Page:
Ethnopolitics, 5 (2), 2006, pp.183 – 190.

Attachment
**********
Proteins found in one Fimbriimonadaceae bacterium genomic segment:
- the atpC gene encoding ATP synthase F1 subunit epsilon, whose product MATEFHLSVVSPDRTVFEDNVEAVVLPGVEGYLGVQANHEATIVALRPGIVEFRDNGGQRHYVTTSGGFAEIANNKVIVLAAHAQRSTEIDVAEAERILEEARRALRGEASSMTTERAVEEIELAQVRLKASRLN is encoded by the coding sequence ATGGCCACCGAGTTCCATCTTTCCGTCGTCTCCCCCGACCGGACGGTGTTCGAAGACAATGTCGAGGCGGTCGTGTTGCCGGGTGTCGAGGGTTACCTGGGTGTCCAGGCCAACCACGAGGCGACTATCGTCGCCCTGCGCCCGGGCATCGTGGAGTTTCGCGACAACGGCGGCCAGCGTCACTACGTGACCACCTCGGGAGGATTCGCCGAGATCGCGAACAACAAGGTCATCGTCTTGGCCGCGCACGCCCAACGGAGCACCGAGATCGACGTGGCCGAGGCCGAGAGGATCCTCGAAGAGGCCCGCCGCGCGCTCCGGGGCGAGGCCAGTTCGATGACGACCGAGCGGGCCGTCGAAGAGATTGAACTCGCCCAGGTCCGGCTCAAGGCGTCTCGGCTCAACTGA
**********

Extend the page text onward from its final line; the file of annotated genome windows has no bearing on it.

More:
A recent UN Report claims that self-government rights for ethno-linguistic minorities and their institutional recognition at the state level are normatively desirable, since they help promote cultural freedom. However, there is evidence that the political recognition of ethnic identities through power sharing and federal arrangements on a communal basis reifies culture and thereby fosters phenomena of cultural essentialism. In situations of communal conflict, one particular ethno-linguistic or national identity can thus easily become dominant over all other forms of individual belonging. Ironically, the institutional recognition of group-differentiated political rights may therefore narrow individuals’ cultural freedom and their related ability to choose what aspects of their identity they wish to value. The sharing of political power along ethnic lines and self-government rights for ethno-linguistic groups can still be defended on pragmatic grounds, as instrumental to conflict regulation and the preservation of political stability. But these are different normative objectives (securing political stability vs. promoting individual capabilities), and any political measures focused on the former are not necessarily conducive to strengthening the latter.